The Stability of Your Financial Plan During Volatile Times

May 6, 2020 9:55 am

Kristina M. Mello, MBA

Financial Planner and Advisor

During these unprecedented times, many clients are wondering if their goals have been derailed and if so, what it will take to get them back on track. There is no doubt that things have changed, and as a result many of us will need to adjust accordingly. But just how much do you need to change? You may not have to sacrifice as much as you think.

The Power of Monte Carlo Analysis
We have been accounting for volatility in our financial plans for some time now. While traditional linear projections are important, they do not account for fluctuations in the market. Clients need to understand what impact the markets can have on their ability to save and spend, and how long their money will last. While no one has a crystal ball to predict the future, it is the theory of the Law of Large Numbers which tells us that the larger the number of trials, the more accurate the average outcome. Monte Carlo uses 1,000 different trials of historical market returns and tests the impact to the plan based on sequencing of the returns, as timing matters. The probability tool strives to produce a range of potential outcomes, helping clients and advisors understand the scope of decisions to be made. At the core of Monte Carlo analysis are two components that drive results: correlation and standard deviation.

Correlation examines the relationship between variables and how one impacts the other, and

Standard Deviation is a measure of risk (volatility) used to determine the range of potential outcomes.

Because the results produce an upside, downside, and median outcome, we can see the best, worst, and most likely scenario of the financial plan. A range of possibilities helps advisors craft scenarios which help illustrate how clients can still meet their goals under various assumptions.

Roadblocks Require Detours
Despite accounting for volatility, there is always the chance of realizing the outlier worst-case scenario. For example, experiencing large losses the year you decide to retire would be the worst-case scenario from a timing perspective when planning for the long haul, i.e. a 30-year retirement time frame. Advisors forecast the amount of assets a client is predicted to have at the start of retirement based on certain growth assumptions. However, if the market experiences very poor returns just prior to retirement, the asset level at the start of retirement is now far less, yet must still last for the same duration. In this case, one must be willing to adapt and accept the necessity of periodic lifestyle changes that may be required in response to a new level of risk. Risk Advisor Anil Suri said it best when he used the analogy of Google Maps to describe probabilistic goal achievement in a financial plan. When you enter your desired destination into your GPS prior to leaving your house, you receive a precise route and estimated arrival time. However, if an accident occurs while you are enroute, your estimated time of arrival has now changed. You must then navigate an alternate route in order to still reach your destination in a timely manner.

So, what do you do when daily swings in the market are big enough to skew your financial plan in drastic ways? Although we have been experiencing unprecedented times, the message is the same: Monitor, don’t panic. While the probability score you receive encompasses a plethora of return possibilities, it still represents a single point in time. Try not to worry about daily fluctuations but rather remain focused on the big picture and your continued ability to meet your goals. It is crucial to check in periodically with your advisor and revisit your progress to goals. With personal life, the markets, and economy constantly changing, it is good to know if any adjustments should be made along the way, making the end goal(s) easier to achieve.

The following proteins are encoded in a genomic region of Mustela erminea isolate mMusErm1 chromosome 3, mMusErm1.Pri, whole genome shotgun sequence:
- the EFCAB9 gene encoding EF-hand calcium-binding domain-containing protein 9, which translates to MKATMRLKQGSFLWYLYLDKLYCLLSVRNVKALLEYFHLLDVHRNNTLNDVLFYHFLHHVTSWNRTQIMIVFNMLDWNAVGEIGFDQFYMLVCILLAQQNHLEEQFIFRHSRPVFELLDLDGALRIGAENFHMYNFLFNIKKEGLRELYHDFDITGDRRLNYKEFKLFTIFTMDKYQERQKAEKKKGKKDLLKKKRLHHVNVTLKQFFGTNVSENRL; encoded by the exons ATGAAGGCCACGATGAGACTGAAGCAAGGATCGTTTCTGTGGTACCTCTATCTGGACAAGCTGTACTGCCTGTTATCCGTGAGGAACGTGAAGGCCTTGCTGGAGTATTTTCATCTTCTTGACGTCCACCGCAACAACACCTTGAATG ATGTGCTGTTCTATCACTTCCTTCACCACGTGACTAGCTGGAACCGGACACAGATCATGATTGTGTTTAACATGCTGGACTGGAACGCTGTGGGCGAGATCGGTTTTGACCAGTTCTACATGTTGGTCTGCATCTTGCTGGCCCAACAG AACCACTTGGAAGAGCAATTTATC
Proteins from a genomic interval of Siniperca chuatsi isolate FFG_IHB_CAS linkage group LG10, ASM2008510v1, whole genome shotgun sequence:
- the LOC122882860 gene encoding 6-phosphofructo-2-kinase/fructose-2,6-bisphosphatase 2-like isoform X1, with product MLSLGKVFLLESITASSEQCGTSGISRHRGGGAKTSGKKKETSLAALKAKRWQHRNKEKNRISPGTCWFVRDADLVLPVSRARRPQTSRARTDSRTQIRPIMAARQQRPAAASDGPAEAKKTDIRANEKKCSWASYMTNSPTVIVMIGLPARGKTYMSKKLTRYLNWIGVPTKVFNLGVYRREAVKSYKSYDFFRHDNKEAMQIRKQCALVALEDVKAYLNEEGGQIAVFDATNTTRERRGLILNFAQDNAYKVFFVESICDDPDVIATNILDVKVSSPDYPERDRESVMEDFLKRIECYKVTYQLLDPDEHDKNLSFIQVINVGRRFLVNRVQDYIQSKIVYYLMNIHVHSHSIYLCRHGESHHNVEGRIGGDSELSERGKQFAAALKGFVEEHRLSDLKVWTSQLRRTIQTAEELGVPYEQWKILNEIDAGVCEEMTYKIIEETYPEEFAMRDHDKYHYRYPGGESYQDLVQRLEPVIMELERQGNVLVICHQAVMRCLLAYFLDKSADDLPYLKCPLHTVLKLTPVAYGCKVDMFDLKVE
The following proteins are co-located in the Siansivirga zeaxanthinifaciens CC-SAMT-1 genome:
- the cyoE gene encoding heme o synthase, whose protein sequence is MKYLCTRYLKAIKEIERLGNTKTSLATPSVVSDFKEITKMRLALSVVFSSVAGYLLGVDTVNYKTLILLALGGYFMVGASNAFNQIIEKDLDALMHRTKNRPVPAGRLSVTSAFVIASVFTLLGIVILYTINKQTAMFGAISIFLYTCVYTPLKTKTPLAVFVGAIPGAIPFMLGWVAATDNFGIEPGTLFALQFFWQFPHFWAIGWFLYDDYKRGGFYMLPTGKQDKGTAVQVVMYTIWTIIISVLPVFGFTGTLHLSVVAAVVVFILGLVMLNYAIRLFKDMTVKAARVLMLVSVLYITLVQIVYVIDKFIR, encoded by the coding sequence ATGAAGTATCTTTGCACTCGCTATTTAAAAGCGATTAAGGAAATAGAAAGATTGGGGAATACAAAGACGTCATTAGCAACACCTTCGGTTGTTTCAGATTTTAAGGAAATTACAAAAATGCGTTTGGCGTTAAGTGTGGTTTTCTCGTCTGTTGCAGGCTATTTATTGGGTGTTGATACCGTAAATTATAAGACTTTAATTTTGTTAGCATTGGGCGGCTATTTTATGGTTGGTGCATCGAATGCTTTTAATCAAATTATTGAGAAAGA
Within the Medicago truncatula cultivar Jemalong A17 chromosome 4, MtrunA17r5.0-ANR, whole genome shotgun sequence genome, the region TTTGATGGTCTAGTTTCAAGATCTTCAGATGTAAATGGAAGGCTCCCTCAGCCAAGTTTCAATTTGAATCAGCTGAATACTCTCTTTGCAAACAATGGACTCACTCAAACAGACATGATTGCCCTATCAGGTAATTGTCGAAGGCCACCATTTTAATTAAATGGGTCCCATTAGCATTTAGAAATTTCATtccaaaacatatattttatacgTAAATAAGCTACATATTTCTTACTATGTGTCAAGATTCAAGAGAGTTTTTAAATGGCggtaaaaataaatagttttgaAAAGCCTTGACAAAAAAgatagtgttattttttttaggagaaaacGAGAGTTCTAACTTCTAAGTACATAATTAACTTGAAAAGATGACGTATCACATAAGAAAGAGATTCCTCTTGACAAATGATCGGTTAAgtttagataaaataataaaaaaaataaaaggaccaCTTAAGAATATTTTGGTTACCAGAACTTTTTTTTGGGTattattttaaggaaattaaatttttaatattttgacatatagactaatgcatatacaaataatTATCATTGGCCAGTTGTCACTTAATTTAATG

Be willing to make occasional modifications when necessary. Small tweaks that you can make in order to keep your plan on track may include changes to withdrawal rates, a pause to inflationary increases within your budget, or postponing big vacations and house projects, to name a few. If you haven’t yet retired, you may choose to extend retirement a few more months or be open to part-time work. Work with your advisor to develop a bucket strategy, where you plan to spend more conservative assets first, while keeping your overall allocation intact.
It is our philosophy to remain conservative in nature when financial planning. We aim to achieve a high probability score, setting proper expectations we feel are reasonable to meet even with the unpredictability in the market. It is because of this that we have been able to help our clients keep their plan on track with minimal adjustments. If you are interested in revisiting your financial plan, contact your advisor to schedule an appointment.

Kristina Mello, MBA serves as Financial Planner and Advisor at StrategicPoint Investment Advisors in Providence and East Greenwich. You can e-mail her at kmello@strategicpoint.com.

The information contained in this post is not intended as investment, tax or legal advice. StrategicPoint Investment Advisors assumes no responsibility for any action or inaction resulting from the contents herein. Kristina’s opinions and comments expressed on this site are her own and may not accurately reflect those of the firm or our parent company, Focus Financial Partners. Third party content does not reflect the view of the firm and is not reviewed for completeness or accuracy. It is provided for ease of reference.